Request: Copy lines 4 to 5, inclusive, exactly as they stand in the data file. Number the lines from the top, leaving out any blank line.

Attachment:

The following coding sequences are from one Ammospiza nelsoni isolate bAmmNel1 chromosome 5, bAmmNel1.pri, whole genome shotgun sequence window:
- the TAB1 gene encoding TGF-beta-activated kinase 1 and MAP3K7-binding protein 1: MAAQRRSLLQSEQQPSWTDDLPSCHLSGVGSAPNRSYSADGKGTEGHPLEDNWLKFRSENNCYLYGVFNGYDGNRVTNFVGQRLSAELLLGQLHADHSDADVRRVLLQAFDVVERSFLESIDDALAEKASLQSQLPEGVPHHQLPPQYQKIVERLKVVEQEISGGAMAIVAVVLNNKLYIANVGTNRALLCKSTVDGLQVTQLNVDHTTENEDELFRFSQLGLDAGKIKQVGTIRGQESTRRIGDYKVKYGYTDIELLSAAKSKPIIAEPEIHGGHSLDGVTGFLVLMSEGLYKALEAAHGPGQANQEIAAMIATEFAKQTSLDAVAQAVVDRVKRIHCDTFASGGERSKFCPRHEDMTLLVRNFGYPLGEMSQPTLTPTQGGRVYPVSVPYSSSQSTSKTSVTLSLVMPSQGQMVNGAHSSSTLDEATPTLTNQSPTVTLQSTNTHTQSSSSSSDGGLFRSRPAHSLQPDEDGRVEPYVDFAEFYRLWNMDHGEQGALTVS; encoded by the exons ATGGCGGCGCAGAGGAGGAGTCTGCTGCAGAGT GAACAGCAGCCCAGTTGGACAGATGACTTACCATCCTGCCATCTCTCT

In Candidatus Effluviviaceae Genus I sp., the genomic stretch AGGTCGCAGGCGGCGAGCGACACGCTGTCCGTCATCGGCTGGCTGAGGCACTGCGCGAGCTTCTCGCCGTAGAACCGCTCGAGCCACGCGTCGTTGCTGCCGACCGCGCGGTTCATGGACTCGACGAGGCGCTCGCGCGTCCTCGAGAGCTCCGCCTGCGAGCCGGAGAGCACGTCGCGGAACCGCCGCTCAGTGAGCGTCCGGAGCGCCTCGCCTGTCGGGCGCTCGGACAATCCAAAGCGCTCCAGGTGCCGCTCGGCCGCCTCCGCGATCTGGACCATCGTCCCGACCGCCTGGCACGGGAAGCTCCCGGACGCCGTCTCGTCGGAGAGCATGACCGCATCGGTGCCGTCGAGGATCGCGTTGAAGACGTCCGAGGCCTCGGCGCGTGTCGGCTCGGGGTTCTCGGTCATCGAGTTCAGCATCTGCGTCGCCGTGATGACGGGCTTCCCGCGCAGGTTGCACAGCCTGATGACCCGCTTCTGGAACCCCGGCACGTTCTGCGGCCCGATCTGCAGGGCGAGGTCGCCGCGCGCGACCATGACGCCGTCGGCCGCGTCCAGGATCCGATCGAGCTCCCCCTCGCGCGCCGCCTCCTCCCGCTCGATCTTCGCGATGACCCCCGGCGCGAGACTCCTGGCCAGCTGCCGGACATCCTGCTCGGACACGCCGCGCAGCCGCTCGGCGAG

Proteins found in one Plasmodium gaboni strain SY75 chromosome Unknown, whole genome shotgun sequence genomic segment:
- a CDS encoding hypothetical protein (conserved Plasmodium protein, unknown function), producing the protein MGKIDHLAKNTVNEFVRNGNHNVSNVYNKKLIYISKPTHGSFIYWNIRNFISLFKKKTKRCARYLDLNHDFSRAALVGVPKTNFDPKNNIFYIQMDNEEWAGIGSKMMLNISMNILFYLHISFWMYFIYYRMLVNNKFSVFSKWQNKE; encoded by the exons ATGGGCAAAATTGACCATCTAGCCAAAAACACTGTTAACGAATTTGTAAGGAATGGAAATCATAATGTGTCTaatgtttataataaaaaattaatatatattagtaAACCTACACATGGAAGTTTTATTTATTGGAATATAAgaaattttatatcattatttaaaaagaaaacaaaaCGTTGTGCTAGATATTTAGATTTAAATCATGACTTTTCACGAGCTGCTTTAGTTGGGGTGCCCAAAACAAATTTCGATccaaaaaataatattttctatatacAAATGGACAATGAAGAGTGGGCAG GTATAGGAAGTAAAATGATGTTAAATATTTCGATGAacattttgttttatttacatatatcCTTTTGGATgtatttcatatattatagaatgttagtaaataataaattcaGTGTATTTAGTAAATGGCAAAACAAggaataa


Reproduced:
Proteins found in one Plasmodium gaboni strain SY75 chromosome Unknown, whole genome shotgun sequence genomic segment:
- a CDS encoding hypothetical protein (conserved Plasmodium protein, unknown function), producing the protein MGKIDHLAKNTVNEFVRNGNHNVSNVYNKKLIYISKPTHGSFIYWNIRNFISLFKKKTKRCARYLDLNHDFSRAALVGVPKTNFDPKNNIFYIQMDNEEWAGIGSKMMLNISMNILFYLHISFWMYFIYYRMLVNNKFSVFSKWQNKE; encoded by the exons ATGGGCAAAATTGACCATCTAGCCAAAAACACTGTTAACGAATTTGTAAGGAATGGAAATCATAATGTGTCTaatgtttataataaaaaattaatatatattagtaAACCTACACATGGAAGTTTTATTTATTGGAATATAAgaaattttatatcattatttaaaaagaaaacaaaaCGTTGTGCTAGATATTTAGATTTAAATCATGACTTTTCACGAGCTGCTTTAGTTGGGGTGCCCAAAACAAATTTCGATccaaaaaataatattttctatatacAAATGGACAATGAAGAGTGGGCAG GTATAGGAAGTAAAATGATGTTAAATATTTCGATGAacattttgttttatttacatatatcCTTTTGGATgtatttcatatattatagaatgttagtaaataataaattcaGTGTATTTAGTAAATGGCAAAACAAggaataa